Report: black male teens want relationships, not just sex
According to a new study, teenage boys have more than sex on their mind. It turns out that adolescent males actually do desire the intimacy of a relationship over sex.
The study was published in the American Journal of Men’s Health, and is based on interviews with 33 14 to 16-year-old boys.
Researchers at Columbia University’s Mailman School of Public Health interviewed young men recruited from a clinic for low-income, Medicaid-eligible, predominantly African American adolescents who lose their virginity at an earlier age than the national average. The researchers intentionally focused on this single demographic because African American males, according to previous studies, are more likely than white or Latino males to value “masculine norms” such as sexual aggression, a preoccupation with self-satisfaction and objectification of women. What the researchers found was that these young men whom society would assume to be most likely to value these masculine norms, sought intimacy above all else.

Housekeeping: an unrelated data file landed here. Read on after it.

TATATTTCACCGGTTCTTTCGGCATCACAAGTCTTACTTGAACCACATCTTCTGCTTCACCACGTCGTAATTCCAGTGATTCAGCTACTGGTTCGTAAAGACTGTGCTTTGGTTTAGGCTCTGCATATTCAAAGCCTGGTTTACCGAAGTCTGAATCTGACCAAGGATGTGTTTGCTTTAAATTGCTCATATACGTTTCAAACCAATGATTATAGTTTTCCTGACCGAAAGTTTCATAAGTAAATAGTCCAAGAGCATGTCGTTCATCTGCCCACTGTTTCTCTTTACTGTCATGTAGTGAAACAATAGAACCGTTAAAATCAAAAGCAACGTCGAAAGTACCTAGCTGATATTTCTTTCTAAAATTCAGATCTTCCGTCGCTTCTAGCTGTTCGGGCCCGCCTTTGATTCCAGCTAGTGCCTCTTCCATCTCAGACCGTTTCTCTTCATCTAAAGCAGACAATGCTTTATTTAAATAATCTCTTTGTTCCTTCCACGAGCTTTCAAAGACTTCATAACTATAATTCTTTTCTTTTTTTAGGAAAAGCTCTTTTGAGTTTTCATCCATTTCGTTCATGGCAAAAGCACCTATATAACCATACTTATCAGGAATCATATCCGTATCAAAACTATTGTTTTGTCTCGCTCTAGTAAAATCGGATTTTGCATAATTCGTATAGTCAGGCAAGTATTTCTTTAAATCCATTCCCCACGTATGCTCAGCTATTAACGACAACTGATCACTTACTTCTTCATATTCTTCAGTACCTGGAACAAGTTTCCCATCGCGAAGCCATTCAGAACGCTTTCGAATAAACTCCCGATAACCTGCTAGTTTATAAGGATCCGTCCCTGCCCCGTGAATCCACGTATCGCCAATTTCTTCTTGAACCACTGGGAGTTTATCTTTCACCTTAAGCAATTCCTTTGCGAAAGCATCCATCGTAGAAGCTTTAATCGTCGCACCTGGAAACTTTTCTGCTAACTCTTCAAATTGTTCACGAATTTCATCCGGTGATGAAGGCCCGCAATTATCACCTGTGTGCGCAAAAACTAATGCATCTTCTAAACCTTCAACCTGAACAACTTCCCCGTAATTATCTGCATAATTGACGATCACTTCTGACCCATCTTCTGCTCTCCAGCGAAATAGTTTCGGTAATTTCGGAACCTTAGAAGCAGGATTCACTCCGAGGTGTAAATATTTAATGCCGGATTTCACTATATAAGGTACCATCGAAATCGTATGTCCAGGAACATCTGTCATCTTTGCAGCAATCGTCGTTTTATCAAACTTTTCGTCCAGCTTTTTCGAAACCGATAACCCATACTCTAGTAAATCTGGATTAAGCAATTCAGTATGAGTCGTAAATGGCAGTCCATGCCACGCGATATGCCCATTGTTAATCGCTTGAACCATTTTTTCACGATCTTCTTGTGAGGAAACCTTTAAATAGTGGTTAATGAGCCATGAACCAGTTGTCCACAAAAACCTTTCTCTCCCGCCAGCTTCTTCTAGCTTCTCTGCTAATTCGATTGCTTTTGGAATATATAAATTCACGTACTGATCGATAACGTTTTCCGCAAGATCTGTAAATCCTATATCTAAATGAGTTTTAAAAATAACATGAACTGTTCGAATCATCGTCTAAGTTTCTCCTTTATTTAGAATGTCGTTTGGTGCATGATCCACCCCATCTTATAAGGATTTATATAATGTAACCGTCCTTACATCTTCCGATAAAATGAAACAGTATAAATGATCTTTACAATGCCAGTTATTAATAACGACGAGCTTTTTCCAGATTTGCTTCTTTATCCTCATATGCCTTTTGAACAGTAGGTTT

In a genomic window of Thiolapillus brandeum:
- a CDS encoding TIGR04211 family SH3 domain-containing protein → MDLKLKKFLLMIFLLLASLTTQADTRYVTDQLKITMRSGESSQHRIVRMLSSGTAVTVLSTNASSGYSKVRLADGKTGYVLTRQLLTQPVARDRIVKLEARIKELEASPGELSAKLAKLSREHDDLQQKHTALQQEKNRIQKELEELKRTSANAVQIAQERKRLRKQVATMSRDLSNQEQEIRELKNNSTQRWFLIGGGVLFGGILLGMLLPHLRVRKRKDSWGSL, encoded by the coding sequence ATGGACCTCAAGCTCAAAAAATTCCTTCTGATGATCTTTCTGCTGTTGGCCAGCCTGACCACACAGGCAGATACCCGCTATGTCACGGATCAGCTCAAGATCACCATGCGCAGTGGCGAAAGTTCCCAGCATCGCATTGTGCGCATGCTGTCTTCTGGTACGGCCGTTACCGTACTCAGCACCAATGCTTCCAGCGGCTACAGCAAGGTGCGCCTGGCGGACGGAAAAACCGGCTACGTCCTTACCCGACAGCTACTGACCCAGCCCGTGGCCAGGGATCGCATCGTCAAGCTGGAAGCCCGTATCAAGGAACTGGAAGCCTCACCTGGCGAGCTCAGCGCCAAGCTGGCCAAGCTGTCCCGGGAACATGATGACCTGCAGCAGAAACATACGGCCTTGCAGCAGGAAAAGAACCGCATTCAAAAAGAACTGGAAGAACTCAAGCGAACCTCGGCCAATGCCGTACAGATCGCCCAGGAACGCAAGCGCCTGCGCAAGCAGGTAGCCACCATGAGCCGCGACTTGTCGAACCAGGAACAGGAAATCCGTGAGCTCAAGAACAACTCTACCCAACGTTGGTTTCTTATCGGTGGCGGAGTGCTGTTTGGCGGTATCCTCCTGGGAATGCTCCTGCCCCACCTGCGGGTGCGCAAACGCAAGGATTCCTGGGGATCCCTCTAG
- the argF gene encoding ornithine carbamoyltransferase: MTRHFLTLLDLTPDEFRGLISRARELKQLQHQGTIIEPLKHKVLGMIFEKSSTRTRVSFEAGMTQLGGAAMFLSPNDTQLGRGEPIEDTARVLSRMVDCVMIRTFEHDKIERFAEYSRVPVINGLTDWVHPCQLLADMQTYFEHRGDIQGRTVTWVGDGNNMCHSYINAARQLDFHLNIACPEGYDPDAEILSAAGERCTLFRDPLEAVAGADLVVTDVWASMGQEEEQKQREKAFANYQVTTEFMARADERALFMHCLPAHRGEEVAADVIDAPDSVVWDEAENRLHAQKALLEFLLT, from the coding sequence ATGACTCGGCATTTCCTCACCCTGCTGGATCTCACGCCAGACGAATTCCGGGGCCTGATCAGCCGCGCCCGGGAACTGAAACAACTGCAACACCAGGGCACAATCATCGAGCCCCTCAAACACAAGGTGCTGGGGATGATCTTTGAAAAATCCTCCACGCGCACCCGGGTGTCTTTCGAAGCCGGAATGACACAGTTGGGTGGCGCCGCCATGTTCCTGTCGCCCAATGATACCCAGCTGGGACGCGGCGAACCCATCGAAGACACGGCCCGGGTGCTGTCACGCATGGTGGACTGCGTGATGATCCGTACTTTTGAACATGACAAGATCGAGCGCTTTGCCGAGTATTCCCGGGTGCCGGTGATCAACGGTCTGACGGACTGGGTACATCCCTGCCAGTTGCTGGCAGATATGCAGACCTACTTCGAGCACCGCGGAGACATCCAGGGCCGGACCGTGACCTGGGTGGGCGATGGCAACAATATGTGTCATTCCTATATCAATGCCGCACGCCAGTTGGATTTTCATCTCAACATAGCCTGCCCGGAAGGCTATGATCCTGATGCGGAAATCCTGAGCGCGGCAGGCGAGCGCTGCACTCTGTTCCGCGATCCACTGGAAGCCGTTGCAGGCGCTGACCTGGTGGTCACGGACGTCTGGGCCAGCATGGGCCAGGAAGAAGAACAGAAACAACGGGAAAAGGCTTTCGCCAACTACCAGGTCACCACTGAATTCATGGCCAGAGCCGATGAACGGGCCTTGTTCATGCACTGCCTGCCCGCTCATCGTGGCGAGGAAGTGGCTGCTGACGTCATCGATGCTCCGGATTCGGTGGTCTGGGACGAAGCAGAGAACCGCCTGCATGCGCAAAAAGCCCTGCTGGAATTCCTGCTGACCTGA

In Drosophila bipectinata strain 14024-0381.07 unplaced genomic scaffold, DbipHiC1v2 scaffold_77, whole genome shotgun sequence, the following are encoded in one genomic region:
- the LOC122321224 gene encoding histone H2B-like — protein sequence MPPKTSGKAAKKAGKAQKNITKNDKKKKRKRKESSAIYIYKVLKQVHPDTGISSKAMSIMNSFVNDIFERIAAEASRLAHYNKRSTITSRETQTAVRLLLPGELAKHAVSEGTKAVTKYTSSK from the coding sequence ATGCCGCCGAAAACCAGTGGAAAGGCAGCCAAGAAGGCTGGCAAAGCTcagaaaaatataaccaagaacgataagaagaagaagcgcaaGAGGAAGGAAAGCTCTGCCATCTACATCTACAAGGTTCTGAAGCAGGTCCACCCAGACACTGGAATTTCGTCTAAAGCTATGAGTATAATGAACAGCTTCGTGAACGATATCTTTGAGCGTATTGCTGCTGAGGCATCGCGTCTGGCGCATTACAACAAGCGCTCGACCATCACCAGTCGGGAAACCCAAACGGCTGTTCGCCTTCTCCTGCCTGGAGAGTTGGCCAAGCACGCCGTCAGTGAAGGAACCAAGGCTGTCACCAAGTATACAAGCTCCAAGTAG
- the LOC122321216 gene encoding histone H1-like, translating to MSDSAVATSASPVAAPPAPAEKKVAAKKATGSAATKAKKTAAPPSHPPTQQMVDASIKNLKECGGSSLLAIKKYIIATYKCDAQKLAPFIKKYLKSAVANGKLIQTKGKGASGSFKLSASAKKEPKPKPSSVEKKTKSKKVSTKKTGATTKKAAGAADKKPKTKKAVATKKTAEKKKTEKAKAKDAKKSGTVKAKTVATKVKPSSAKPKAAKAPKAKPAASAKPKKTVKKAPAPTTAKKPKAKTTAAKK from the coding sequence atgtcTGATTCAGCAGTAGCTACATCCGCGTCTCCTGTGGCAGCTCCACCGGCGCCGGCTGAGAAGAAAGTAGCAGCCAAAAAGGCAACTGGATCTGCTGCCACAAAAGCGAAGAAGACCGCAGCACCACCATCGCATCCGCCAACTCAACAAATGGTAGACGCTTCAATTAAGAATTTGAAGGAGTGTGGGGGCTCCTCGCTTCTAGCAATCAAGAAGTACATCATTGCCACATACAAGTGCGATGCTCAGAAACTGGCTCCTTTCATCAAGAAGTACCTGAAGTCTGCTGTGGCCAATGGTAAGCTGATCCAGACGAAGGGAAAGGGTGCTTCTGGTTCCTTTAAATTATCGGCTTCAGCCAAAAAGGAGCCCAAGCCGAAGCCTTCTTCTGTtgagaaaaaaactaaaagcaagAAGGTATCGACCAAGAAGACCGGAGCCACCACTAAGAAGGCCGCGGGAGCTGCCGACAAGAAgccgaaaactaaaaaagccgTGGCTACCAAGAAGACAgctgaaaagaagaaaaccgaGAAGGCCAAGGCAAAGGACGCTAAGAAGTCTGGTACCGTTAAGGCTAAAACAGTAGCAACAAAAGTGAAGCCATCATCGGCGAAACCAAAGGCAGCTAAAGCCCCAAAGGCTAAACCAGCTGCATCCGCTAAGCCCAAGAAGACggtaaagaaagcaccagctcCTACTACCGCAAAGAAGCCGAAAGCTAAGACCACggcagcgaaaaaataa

Sixteen of the boys were sexually experienced, and four tested positive for sexually transmitted diseases. Very few participants said sex was the main goal in a relationship.
The study debunks societal prejudices about how black males think and feel. In fact, many of the boys criticized treating sex and relationships as if they were a game.
Hopefully this and other studies that continue to dispel stereotypes that black men are sex-craved individuals get the attention they need. Black men and boys have a right to experience intimacy on all levels.
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